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New “insect eye” cameras could someday help flying drones see into every corner of a battlefield or give tiny medical scopes an all-around view inside the human body.A team of researchers from the United States has constructed such a camera, which offers an almost 180-degree field of view using hundreds of tiny lenses.The centimeter-wide digital camera has 180 microlenses—roughly what fire ants or bark beetles have in their compound eyes—placed on a hemispherical array.Researchers hope their design will eventually lead to insect-eye cameras that exceed even nature’s blueprints, according to a report in the 2 May issue of the journal .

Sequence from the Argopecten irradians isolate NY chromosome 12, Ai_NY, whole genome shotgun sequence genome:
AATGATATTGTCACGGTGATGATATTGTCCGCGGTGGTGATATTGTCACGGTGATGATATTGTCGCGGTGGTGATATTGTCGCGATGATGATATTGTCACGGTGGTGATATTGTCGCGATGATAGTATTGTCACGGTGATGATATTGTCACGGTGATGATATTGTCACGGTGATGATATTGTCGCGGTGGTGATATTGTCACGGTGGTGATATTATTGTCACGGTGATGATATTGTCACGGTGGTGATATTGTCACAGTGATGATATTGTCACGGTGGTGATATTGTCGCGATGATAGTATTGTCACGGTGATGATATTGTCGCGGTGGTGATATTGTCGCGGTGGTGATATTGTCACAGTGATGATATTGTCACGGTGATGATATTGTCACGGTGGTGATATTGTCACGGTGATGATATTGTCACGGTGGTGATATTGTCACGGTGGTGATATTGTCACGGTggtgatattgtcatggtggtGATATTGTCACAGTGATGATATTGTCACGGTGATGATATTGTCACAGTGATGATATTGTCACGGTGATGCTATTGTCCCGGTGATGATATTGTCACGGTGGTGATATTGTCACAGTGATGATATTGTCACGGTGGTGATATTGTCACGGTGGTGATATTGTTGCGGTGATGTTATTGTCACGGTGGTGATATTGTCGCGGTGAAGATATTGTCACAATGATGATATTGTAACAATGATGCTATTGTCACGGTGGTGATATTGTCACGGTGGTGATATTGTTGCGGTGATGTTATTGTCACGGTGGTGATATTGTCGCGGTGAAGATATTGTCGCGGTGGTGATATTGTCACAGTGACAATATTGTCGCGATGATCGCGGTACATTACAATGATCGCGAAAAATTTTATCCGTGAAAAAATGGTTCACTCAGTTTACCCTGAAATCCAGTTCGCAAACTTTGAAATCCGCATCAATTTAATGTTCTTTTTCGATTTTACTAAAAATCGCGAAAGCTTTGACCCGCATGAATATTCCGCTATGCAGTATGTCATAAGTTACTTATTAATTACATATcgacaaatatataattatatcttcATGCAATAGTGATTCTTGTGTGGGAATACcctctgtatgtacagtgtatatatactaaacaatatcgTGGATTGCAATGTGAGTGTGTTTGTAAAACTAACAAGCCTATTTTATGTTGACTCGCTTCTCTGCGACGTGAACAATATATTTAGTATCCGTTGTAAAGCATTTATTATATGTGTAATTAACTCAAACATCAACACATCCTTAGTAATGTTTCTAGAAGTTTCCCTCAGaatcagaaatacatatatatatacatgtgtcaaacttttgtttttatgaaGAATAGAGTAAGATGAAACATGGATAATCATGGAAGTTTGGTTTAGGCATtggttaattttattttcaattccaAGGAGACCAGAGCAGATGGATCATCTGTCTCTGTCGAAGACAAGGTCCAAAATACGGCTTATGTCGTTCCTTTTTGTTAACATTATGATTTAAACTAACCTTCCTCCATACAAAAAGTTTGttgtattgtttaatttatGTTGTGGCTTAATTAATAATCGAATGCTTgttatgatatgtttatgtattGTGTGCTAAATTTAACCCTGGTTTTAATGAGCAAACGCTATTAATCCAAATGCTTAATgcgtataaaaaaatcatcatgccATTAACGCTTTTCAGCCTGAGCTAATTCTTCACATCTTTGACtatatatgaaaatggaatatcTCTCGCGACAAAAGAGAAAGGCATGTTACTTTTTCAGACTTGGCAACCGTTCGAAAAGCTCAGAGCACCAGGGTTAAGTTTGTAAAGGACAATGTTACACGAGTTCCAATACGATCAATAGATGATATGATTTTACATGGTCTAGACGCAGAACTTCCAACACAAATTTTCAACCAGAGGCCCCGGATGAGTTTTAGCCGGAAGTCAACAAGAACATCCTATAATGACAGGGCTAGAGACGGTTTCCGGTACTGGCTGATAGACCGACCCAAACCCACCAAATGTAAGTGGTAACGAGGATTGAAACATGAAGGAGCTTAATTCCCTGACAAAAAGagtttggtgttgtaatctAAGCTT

First, the hemispherical shape allows for extremely wide-angle fields of view.
Second, the hemispherical array of tiny lenses has an almost infinite depth of field, which keeps objects in focus regardless of their distance from the camera.
But camera chips aren’t usually shaped like fly eyes.
Researchers faced the tricky task of bending the camera into a hemispherical shape without distorting the image created by each lens or ruining the electronics beneath the tiny lenses.
Their solution “relies on composites of hard and soft materials in strategic layouts that allow stretching and bending and flexing to go from planar [flat] to hemispherical form,” Rogers says.